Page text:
We note, however, that this long-continued and gross infidelity on the part of others is only the proximate cause of our present, common American distress. We confess that now, unlike then, we ourselves may be complicit in the official lawlessness that is becoming general in all three branches, and at both levels, of our governments. We ourselves, in the orders that we have issued or carried out—either as officers or men of the standing National Armed Forces of our Republic, or as executive officers of our several States—; or in the statutes whose passage we have furthered—as members of our respective State Legislatures—, may have too little marked the bounds set by the Constitution that we swore to uphold. Moreover, we ourselves—in our original capacity of citizens—may, with our fellow citizens, have been too little vigilant in superintending the actions of our increasingly errant public servants. If so, we acknowledge our general and particular faults before God, before our sovereign masters and fellow citizens, and before our families and posterity. Yet, bold to hope that Nature’s God is still a God of Mercy, we humbly pray for His pardon, and for time to make amends and avert the consequences of our dereliction.
We note that, at earlier times of similarly grave crisis, previous generations of Americans have mustered on Lexington Green, have pledged anew their official and private fidelity to the Constitution of the United States, and, in so doing, have rediscovered the path of escape from foreign intrigue, from domestic tyranny, and from disunion and lawlessness.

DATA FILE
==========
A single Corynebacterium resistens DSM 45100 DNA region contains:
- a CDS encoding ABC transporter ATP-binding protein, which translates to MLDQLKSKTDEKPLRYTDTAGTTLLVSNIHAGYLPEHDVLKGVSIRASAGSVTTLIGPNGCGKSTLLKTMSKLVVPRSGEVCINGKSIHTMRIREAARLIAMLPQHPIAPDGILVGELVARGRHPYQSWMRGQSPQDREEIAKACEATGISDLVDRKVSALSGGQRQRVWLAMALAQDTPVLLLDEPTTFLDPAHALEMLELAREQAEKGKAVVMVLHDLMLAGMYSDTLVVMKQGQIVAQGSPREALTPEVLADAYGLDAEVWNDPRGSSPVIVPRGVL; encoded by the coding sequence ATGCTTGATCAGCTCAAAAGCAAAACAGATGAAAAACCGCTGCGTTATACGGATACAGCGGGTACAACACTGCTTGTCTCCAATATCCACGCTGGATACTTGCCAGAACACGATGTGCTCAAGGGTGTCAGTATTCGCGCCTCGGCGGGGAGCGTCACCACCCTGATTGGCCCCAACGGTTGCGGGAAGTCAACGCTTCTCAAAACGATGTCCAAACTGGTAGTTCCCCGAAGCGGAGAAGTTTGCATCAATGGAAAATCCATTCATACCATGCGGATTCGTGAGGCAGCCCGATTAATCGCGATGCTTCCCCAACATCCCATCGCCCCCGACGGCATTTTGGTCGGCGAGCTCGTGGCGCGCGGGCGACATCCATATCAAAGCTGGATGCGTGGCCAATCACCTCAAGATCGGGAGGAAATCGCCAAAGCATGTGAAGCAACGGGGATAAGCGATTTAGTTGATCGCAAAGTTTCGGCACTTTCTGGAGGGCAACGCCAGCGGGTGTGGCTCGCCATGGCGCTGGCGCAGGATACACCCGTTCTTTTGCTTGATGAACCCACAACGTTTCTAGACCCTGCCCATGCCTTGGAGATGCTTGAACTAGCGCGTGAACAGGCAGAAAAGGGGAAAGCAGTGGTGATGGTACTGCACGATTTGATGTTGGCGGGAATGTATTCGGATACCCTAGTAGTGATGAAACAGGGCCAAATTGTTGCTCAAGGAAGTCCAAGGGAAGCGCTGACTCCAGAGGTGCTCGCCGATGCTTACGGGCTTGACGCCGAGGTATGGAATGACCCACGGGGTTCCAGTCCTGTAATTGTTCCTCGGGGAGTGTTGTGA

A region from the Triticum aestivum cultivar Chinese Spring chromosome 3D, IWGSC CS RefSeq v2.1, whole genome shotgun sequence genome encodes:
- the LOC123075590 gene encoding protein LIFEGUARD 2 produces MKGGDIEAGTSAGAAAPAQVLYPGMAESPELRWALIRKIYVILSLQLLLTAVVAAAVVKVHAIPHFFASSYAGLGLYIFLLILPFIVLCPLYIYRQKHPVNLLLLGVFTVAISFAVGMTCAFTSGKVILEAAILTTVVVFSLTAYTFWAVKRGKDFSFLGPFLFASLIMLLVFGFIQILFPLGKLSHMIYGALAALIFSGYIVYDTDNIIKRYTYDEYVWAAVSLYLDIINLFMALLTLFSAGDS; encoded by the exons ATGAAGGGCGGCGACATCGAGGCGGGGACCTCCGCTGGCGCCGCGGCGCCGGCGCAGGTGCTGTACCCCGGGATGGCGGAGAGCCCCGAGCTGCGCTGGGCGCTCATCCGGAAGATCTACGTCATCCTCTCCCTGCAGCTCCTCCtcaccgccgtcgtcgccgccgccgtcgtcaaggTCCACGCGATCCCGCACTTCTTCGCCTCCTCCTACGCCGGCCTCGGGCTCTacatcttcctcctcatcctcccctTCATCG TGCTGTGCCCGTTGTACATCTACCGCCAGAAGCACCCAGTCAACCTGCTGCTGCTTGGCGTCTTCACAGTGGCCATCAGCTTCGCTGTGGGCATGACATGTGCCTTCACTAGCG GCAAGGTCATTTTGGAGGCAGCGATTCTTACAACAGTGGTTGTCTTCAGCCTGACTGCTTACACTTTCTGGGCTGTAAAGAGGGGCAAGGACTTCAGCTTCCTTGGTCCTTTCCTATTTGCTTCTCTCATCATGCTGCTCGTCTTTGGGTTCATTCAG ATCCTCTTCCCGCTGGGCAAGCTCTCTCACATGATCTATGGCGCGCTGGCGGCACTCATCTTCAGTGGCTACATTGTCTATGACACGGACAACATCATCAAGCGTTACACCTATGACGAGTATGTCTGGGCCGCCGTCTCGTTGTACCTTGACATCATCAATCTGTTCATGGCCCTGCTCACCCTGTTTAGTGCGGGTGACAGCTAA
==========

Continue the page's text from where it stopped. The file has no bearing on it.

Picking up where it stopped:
We note that, in 1798, foreign intrigue had gone far to sow mutual suspicion and discord among fellow Americans, and aimed at the dissolution of our Union, while an imperious foreign power threatened to invade our shores. In that hour of crisis, the several Brigades of the Third Division of the Militia of Massachusetts mustered in their turns on the Green where their fathers had fought before. Their officers publicly renewed their oaths to the Constitution of the United States. They thereupon directed unanimous patriotic addresses to the President of the United States, announcing the public renewal of their oaths, and assuring him of their fidelity to their sworn duty. In his reply to the officers of the First Brigade, Third Division, Militia of Massachusetts, then President John Adams noted with grateful and confident satisfaction that:
"Oaths in this country are as yet universally considered as sacred obligations. That which you have taken and so solemnly repeated on that venerable spot, is an ample pledge of your sincerity and devotion to your country and its government."